The explanation, "Where “absolutely impossible” means that not only did God create the world as He did, but He had to. And not only did God not create anything different than He did, but He could not have created the world any differently," is a bit confusing too. The "had to" vs. "did" is falsely dichotomous at least in connotation. We would not say that God "had to," because that would seem to suggest something external to God forcing God to do the thing. Likewise "could have" vs. "did" is similarly a false dichotomy. We would not deny that God "could have" created the world with - say - one additional grain of sand on the beaches. But that "could have" is inherently a sense of speaking that does not take into account the full purposes and decrees of God. It would be a trivial exercise of God's creative powers to create a single additional atom, just as it would be a trivial exercise of a weaver's skill to substitute black thread for white for a few passes of the shuttlecock. On the other hand such a substitution would be contrary to the sensibilities of a weaver, and perhaps a single additional atom would be contrary to God's wisdom.
So, perhaps we are still at an impasse in terms of Dan's sense meaning what he wants it to mean. I'm not sure how to interpret it in a way that provides an answer that would be helpful to him. Again, though, if he can provide further clarification about what he means by "absolutely impossible," I'd be happy to try to answer.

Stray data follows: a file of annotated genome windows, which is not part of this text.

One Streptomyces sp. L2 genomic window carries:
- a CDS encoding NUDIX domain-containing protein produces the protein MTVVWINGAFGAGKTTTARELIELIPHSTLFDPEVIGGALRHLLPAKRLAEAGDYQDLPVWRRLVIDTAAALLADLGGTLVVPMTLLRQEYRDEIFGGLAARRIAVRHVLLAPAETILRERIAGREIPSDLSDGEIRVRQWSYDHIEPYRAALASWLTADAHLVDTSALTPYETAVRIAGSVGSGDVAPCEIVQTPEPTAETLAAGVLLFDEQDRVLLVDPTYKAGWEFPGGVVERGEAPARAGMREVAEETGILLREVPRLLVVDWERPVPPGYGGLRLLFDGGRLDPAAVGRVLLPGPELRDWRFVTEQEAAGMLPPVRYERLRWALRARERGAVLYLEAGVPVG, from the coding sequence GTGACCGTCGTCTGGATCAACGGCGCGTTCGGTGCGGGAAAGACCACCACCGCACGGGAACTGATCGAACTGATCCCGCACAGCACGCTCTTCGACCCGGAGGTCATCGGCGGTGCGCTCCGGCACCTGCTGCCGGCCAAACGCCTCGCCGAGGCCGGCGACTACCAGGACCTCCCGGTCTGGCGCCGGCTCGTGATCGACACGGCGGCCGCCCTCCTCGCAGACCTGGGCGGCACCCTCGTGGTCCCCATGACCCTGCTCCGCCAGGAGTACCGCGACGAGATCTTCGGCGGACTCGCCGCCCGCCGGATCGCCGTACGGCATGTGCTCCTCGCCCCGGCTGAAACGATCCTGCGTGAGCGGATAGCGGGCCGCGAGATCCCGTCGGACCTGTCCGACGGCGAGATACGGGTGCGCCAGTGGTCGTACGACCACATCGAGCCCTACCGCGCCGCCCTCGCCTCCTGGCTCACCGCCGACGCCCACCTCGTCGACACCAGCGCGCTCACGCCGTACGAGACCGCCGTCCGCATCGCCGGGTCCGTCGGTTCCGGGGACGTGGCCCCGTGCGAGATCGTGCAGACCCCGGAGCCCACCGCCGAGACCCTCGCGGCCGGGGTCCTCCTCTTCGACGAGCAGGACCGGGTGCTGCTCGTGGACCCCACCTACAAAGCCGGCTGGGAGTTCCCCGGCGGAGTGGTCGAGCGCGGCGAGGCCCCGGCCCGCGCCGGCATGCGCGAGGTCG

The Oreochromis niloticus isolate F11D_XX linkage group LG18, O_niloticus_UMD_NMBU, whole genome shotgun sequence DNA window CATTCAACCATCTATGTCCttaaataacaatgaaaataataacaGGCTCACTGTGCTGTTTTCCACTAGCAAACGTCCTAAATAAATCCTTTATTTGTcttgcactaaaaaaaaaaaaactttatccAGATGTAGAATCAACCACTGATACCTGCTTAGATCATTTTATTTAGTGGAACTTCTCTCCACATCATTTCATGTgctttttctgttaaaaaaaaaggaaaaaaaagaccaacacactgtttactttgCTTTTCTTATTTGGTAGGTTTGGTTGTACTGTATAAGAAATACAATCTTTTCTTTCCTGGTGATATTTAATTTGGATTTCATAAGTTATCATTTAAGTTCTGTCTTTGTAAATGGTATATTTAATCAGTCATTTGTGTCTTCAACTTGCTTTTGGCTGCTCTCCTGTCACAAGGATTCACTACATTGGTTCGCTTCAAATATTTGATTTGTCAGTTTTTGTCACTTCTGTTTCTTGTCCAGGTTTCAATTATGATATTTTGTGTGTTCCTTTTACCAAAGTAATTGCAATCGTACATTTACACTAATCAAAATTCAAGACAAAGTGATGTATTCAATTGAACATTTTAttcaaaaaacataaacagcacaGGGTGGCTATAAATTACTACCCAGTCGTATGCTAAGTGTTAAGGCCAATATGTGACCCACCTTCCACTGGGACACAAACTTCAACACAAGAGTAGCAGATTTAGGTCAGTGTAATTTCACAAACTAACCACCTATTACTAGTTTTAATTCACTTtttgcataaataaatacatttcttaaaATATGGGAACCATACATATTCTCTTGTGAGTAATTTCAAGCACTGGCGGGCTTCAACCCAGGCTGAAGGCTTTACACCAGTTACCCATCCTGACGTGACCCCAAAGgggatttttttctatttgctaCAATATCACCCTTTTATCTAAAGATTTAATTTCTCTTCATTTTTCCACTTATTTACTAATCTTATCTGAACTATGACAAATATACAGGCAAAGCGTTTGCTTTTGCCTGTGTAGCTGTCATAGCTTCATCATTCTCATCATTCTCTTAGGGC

Dan continued to a second question: "Let allow me to ask a second question, which I think is similar to the first (although you might disagree with me that it’s similar). You speak of God having determined things. Was God’s determination an action or an inactive part of His nature preceding His first act?"
God's determination is described as though it were an action anthropomorphically. They are nothing an action, nor an inactive part of His nature. They are his eternal purpose, according to the counsel of his will, whereby He has foreordained for his own glory whatsoever comes to pass.
We can view God's decrees as coming to be within a logical analysis, but not within a temporal analysis. It's one of many differences between God and man.
Dan continued to a third question: "Kindly permit me to ask a third question which again I think has an equivalent foundation to the first and second. John the Baptist claimed God could raise up children of Abraham out of stones. Was John right?"
Dan continued: "With great presumption on my part I will press my luck and ask a fourth and impertinent question. If I ask does God have LFW, is your response “LFW doesn’t exist” or “don’t know, don’t care”?"
Hopefully my response is a bit more nuanced, with an inclination toward the former option. The response is that LFW is a philosophical construct founded on a denial of God's sovereignty in the decree of Providence. That is to say, it is a philosophical invention, designed to deny divine predetermination. There's no positive reason for it to be accepted as true. There is no reason at all to think it exists. Furthermore, there are good reasons to deny its existence. Thus, while we'd want to provide more detail, the former choice would be preferred to the latter one ... though ultimately, the "don't know, don't care" answer would be sufficient to stop the use of an argument that springs from claiming that God has LFW.